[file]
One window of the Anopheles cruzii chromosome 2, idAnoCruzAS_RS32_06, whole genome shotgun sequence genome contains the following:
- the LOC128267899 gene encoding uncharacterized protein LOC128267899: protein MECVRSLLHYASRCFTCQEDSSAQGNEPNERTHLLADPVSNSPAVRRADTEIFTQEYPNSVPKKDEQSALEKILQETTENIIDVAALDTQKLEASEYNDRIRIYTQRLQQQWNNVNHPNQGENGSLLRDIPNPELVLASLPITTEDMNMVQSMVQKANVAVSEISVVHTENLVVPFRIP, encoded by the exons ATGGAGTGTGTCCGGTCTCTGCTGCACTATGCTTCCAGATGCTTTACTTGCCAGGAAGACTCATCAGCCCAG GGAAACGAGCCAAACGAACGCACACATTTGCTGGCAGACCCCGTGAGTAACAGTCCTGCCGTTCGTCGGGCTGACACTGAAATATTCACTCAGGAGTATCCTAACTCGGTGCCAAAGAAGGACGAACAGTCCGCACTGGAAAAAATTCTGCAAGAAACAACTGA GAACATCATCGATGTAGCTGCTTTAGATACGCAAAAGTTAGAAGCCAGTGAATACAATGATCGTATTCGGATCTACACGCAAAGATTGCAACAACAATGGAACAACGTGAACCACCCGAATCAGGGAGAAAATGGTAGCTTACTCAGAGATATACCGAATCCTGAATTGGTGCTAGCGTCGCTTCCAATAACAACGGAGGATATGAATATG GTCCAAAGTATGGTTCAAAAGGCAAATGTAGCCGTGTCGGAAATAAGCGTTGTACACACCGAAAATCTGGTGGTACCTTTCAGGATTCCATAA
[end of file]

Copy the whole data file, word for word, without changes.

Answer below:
One window of the Anopheles cruzii chromosome 2, idAnoCruzAS_RS32_06, whole genome shotgun sequence genome contains the following:
- the LOC128267899 gene encoding uncharacterized protein LOC128267899: protein MECVRSLLHYASRCFTCQEDSSAQGNEPNERTHLLADPVSNSPAVRRADTEIFTQEYPNSVPKKDEQSALEKILQETTENIIDVAALDTQKLEASEYNDRIRIYTQRLQQQWNNVNHPNQGENGSLLRDIPNPELVLASLPITTEDMNMVQSMVQKANVAVSEISVVHTENLVVPFRIP, encoded by the exons ATGGAGTGTGTCCGGTCTCTGCTGCACTATGCTTCCAGATGCTTTACTTGCCAGGAAGACTCATCAGCCCAG GGAAACGAGCCAAACGAACGCACACATTTGCTGGCAGACCCCGTGAGTAACAGTCCTGCCGTTCGTCGGGCTGACACTGAAATATTCACTCAGGAGTATCCTAACTCGGTGCCAAAGAAGGACGAACAGTCCGCACTGGAAAAAATTCTGCAAGAAACAACTGA GAACATCATCGATGTAGCTGCTTTAGATACGCAAAAGTTAGAAGCCAGTGAATACAATGATCGTATTCGGATCTACACGCAAAGATTGCAACAACAATGGAACAACGTGAACCACCCGAATCAGGGAGAAAATGGTAGCTTACTCAGAGATATACCGAATCCTGAATTGGTGCTAGCGTCGCTTCCAATAACAACGGAGGATATGAATATG GTCCAAAGTATGGTTCAAAAGGCAAATGTAGCCGTGTCGGAAATAAGCGTTGTACACACCGAAAATCTGGTGGTACCTTTCAGGATTCCATAA